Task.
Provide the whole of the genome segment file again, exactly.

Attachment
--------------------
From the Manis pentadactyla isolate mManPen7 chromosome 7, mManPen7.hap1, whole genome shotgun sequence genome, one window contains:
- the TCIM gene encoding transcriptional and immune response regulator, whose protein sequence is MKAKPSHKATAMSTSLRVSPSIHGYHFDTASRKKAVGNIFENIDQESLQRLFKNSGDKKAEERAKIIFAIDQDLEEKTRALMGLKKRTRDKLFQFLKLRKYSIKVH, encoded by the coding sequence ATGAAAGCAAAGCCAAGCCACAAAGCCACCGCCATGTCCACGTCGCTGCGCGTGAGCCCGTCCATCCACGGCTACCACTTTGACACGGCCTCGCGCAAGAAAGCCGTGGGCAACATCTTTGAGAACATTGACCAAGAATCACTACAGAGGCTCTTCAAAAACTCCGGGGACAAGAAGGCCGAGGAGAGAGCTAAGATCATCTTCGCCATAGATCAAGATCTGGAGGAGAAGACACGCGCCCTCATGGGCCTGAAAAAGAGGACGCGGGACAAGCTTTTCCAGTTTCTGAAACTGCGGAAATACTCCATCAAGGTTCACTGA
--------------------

From the Manis pentadactyla isolate mManPen7 chromosome 7, mManPen7.hap1, whole genome shotgun sequence genome, one window contains:
- the TCIM gene encoding transcriptional and immune response regulator, whose protein sequence is MKAKPSHKATAMSTSLRVSPSIHGYHFDTASRKKAVGNIFENIDQESLQRLFKNSGDKKAEERAKIIFAIDQDLEEKTRALMGLKKRTRDKLFQFLKLRKYSIKVH, encoded by the coding sequence ATGAAAGCAAAGCCAAGCCACAAAGCCACCGCCATGTCCACGTCGCTGCGCGTGAGCCCGTCCATCCACGGCTACCACTTTGACACGGCCTCGCGCAAGAAAGCCGTGGGCAACATCTTTGAGAACATTGACCAAGAATCACTACAGAGGCTCTTCAAAAACTCCGGGGACAAGAAGGCCGAGGAGAGAGCTAAGATCATCTTCGCCATAGATCAAGATCTGGAGGAGAAGACACGCGCCCTCATGGGCCTGAAAAAGAGGACGCGGGACAAGCTTTTCCAGTTTCTGAAACTGCGGAAATACTCCATCAAGGTTCACTGA